Chapter 50Of Democritus and Heraclitus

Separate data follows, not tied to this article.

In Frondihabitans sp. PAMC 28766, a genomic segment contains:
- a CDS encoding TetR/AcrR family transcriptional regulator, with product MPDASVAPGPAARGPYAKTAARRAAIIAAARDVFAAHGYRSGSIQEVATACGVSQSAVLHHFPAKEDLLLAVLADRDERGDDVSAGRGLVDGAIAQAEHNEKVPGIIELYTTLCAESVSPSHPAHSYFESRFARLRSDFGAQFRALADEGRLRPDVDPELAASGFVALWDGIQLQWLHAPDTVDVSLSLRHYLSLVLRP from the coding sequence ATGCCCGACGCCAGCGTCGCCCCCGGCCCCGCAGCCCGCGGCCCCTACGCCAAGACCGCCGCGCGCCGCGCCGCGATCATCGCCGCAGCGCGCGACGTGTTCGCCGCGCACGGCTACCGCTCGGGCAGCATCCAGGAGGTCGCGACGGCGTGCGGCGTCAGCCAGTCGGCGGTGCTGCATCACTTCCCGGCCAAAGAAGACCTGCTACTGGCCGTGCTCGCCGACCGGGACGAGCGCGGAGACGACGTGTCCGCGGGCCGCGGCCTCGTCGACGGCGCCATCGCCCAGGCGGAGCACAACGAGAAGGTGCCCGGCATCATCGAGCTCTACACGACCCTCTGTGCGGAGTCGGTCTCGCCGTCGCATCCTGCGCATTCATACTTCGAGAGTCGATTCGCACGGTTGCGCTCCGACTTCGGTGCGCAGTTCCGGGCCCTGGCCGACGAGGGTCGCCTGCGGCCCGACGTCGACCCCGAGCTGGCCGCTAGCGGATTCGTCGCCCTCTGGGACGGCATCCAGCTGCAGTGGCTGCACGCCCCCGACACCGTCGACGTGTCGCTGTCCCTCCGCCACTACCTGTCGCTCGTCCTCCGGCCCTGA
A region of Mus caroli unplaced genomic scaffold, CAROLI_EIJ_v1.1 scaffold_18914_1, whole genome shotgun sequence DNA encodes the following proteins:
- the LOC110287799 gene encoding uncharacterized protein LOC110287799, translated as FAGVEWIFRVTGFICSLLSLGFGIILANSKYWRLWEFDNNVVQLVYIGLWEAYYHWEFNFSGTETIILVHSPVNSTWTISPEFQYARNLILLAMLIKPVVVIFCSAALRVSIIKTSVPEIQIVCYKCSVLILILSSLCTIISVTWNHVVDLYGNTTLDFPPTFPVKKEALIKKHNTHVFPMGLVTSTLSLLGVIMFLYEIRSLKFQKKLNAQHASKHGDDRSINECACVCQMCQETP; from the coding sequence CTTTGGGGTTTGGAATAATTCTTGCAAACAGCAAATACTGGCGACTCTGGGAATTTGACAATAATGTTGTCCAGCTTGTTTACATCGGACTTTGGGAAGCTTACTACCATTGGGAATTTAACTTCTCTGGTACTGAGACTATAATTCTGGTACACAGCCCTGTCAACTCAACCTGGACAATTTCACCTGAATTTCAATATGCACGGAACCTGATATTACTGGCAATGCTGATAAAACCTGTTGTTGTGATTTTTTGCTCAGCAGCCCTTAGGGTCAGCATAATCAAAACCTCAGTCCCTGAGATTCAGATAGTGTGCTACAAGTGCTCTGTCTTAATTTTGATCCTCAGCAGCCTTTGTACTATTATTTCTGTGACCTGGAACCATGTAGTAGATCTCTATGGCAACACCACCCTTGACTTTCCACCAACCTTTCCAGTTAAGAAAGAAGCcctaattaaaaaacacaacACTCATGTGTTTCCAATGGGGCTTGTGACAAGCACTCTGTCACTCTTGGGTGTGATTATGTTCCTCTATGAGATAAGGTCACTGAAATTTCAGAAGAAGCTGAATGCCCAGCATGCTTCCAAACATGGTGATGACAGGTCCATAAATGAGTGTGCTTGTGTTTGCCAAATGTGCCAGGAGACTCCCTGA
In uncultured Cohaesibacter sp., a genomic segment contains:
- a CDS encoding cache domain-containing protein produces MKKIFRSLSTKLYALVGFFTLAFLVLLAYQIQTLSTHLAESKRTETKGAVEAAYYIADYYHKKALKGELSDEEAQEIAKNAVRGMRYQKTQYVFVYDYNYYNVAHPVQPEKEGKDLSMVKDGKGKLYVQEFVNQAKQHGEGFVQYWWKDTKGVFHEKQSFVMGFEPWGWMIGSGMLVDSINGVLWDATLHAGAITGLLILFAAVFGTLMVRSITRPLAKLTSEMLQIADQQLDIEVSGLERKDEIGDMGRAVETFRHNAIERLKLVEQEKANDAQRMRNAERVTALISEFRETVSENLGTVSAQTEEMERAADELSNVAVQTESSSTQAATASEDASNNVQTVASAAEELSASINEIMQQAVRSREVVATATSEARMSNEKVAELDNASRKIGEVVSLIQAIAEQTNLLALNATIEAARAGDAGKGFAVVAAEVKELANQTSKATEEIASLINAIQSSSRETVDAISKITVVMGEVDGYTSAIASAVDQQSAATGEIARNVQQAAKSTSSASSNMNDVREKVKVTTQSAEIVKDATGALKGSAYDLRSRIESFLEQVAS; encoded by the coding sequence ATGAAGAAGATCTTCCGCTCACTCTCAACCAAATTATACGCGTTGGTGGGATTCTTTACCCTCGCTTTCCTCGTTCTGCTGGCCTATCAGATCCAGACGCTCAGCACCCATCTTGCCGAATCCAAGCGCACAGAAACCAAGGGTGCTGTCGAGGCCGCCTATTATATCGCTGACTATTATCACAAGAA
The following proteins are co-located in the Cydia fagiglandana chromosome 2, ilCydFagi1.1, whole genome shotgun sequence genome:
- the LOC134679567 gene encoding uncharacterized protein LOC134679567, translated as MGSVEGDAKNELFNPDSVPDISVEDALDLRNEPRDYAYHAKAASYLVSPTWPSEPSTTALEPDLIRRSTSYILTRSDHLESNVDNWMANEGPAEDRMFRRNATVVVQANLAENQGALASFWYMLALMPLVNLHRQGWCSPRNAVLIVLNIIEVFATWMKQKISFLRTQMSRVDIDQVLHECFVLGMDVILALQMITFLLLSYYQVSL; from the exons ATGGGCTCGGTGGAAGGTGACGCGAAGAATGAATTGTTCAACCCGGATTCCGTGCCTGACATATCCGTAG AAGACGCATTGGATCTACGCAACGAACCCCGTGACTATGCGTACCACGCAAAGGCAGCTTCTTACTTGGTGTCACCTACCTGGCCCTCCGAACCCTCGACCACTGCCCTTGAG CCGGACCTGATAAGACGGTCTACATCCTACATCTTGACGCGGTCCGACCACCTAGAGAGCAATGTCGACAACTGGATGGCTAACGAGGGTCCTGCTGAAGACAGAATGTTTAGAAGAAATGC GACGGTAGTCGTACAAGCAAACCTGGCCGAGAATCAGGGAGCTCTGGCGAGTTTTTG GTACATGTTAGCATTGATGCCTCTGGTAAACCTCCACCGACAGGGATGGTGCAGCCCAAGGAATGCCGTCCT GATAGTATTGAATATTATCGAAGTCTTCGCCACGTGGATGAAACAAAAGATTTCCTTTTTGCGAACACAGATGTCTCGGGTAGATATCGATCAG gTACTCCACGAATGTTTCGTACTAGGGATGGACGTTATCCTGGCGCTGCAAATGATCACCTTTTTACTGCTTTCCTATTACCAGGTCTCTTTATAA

Judgement is an instrument for all subjects, and medleth every where. And therefore in the Essayes I make of it, there is no maner of occasion, I seeke not to employ therein. If it be a subject I understand not my selfe, therein I make triall of it, sounding afarre off the depth of the ford, and finding the same over deepe for my reach, I keepe my selfe on the shoare. And to acknowledge not to be able to wade through, is a part of it’s effect, yea of such whereof he wanteth most. If I light upon a vaine and idle subject, I assay to trie, and endevor to see, whether I may finde a good ground to worke upon, and matter to frame a body, and wherewith to builde and under-lay-it. Sometimes I addresse my judgement and contrive-it to a noble and out-worne subject, wherein is nothing found subsisting of it selfe, the high way to it, being so bare-trodden, that it cannot march, but in other steps. There he pleaseth himself in chusing the course he thinkes best, and a thousand paths sometimes he saith, this or that was best chosen. I take my first Argument of fortune: All are alike unto me: And I never purpose to handle them throughly: For, there is nothing wherein I can perceive the full perfection: Which they doe not that promise to shew it-us. Of a hundred partes and visages that everie thing hath, I take one, which sometimes I slightly runne-over, and other times but cursorily glance-at. And yet other whilst I pinch it to the quicke. And give it a Stockado, not the widest, but the deepest I can. And for the most part I love to seize upon them by some unwonted lustre. I would adventure to treate and discourse of some matter to the depth; knew I my selfe lesse, or where I deceived in mine owne impuissance; Scattering here one and there another worde: Scantlings taken from their maine ground-worke, disorderly dispersed, without any well-grounded designe and promise. I am not bound to make it good, nor without varying to keepe my selfe close-tied unto-it; whensoever it shall please mee, to yeeld my selfe to doubt, to uncertaintie, and to my Mistris forme, which is ignorance. Each motion sheweth and discovereth what we are. The very same minde of Cæsar, we see in directing, marshalling, and setting the battel of Pharsalia, is likewise seene to order, dispose, and contrive, idle, trifling and amorous devises. We judge of a horse, not onely by seeing him ridden, and cunningly managed, but also by seeing him trot, or pace; yea, if we but looke upon him as he stands in the stable. Amongest the functions of the soule, some are but meane and base. He that seeth hir no further, can never know hir thorowly. And he that seeth hir march hir naturall and simple pace, doth peradventure observe hir best. The winds of passions take hir most in her highest pitch, seeing she entirely coucheth hirselfe upon every matter, and wholy therein exerciseth hirselfe: and handleth but one at once; not according to-it, but according to hirselfe. Things severall in themselves have peradventure, weight, measure, and condition: But inwardly, in us, she cuttes-it out for them, as she understandeth the same hirselfe. Death is fearefull and ygly ynto Cicero; wished-for and desired of Cato: and indifferent unto Socrates. Health, well-fare, conscience, authoritie, riches, glorie, beauty, and their contraries are dispoyled at the entrance, and receive a new vesture at the soules hand. Yea, and what coulour she pleaseth; browne, bright, greene, sadde, or any hew else: sharpe or sweet, deepe, or superficial, and what each of them pleaseth. For, none of them did ever verifie their stiles, their rules, or formes in common; each one severally is a Queene in hir owne estate. Therefore let us take no more excuses from externall qualites of things. To us it belongeth to give our selves accoumpt of it. Our good, and our evill hath no dependancy, but from our selves. Let us offer our vowes and offerings unto it; and not to fortune. She hath no power over our maners. Why shall I not judge of Alexander, as I am sitting and drinking at Table, and talking in good company? Or if hee were playing at Chesse, what string of his witte doth not touch or harpe on this fond-childish, and time-consuming play? I lothe and shunne-it, only because there is not sport inough in it, and that in his recreation, he is over serious with us, being ashamed I must apply that attention therunto, as might be imployed on some good subject. He was no more busied in levying his forces and preparing for his glorious passage into India; nor this other in disintangling and discovering of a passage, whence dependeth the wel-fare and safety of mankind. See how much our mind troubleth this ridiculous ammuzing, if all hir sinnewes bandy not. How amply she giveth every one Law in that, to know and directly to judge of himselfe. I do not more universally view and feele my selfe in any other posture. What passion doth not exercise us therunto? Choller, spight, hatred, impatience, and vehement ambition to overcome, in a matter wherein it were haply more excusable to be ambitious for to be vanquished. For, a rare pre-excellency, and beyond the common reach, in so frivolous a thing, is much mis-seeming a man of honour. What I say of this example, may be spoken of all others. Everie parcell, every occupation of a man, accuseth, and sheweth him equal unto another. Democritus and Heraclitus were two Philosophers, the first of which, finding and deeming humane condition to be vaine and ridiculous, did never walke abroad, but with a laughing, scorneful and mocking countenance: Whereas Heraclitus taking pitie and compassion of the very same condition of ours, was continuallie seene with a sadde, mournefull, and heavy cheere, and with teares trickling downe his blubbered eyes.